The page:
Portrait of the Queen of Tonga, Salote Tupou. Image courtesy of Sir George Grey Special Collections, Auckland Libraries, 34-T152. No known copyright restrictions.

In the mid 1940s Clifton opened a second photographic studio in Cathedral Square, Christchurch and while he remained in Auckland he would travel to Christchurch every few weeks. His friend, musician and photographer Frank Hofmann, joined him in the studio in 1942. Frank Hofmann later established Christopher Bede Studios, a national chain that did advertising photography as well as wedding and family portraits.

Clifton and Patricia Firth divorced in 1940, and he married Melva Martin in the same year, with whom he had two sons and a daughter. Clifton was a slim man who dressed with flair, wore glasses, smoked a pipe and usually sported a moustache. Described as a "post war dandy, self-opinionated and humorous", he made his home and studio meeting places for a large group of artists and academics, including poets A R D Fairburn and R A K Mason with whom he shared an active interest in left-wing politics, philosophy and art. Clifton read and wrote poetry (although nothing was published), and was an enthusiastic painter, exhibiting his and other artists’ work in the ground level of his Queen Street studio. He wrote articles on photography and art, and exhibited and lectured regularly at the Auckland Photographic Society during the 1940s and 1950s.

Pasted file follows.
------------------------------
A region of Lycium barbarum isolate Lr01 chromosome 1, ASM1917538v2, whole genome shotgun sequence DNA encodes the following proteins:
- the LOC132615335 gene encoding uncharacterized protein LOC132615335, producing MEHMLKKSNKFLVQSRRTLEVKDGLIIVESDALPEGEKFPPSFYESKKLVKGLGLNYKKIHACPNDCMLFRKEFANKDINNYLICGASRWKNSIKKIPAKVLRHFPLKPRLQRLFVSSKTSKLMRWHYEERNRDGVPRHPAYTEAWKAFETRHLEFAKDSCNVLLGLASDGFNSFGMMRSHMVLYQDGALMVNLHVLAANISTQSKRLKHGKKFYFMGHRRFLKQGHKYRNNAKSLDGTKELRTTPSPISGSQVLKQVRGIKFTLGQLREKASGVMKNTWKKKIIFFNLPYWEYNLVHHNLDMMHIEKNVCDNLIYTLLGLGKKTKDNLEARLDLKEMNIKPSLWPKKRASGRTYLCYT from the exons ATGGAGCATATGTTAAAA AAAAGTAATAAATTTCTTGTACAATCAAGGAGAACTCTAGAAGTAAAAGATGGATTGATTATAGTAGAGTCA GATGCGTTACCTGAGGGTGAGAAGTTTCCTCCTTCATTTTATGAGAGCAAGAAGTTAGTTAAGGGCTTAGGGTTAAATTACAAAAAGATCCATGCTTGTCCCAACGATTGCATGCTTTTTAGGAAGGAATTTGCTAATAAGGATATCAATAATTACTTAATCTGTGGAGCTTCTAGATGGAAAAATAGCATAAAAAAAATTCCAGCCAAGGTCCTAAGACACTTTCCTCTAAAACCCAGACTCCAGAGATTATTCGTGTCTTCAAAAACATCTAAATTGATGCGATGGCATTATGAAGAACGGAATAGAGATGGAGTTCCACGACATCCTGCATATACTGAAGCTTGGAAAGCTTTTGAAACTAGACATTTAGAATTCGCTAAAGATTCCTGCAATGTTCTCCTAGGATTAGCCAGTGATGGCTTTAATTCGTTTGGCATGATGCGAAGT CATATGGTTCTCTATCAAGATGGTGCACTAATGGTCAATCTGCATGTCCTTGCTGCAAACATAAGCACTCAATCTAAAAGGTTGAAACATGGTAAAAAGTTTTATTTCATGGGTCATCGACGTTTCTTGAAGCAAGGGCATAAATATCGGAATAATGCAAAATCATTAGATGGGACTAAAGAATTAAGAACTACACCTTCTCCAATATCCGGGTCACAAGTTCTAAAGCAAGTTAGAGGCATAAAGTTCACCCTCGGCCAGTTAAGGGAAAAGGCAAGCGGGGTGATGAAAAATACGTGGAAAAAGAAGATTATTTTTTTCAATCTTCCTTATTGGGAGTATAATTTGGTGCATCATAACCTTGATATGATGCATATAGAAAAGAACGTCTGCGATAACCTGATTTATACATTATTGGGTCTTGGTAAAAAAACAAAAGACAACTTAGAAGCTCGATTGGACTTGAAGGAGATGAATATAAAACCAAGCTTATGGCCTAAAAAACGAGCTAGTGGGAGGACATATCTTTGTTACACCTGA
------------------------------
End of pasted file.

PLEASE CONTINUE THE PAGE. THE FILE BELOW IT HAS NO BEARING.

This image is one of a series with Hugh Porter, all taken on the same day, perhaps intended for a modelling portfolio. Image courtesy of Sir George Grey Special Collections, Auckland Libraries, 34-P518K. No known copyright restrictions.

Clifton Firth died on 31 August 1980, at Milford, Auckland, survived by his wife, daughter and one son. Auckland City Libraries holds a collection of over 100,000 of Clifton Firth's photographic negatives. The collection includes portraits of prominent New Zealanders, members of Auckland’s leading families, famous artists and literary figures, fashion models, debutantes and advertising images for hats, shoes, and garments.

Text by Jennifer Gillam. Banner image Sir George Grey Special Collections, Auckland Libraries, 34-Z140. No known copyright restrictions.

Last published May 2017.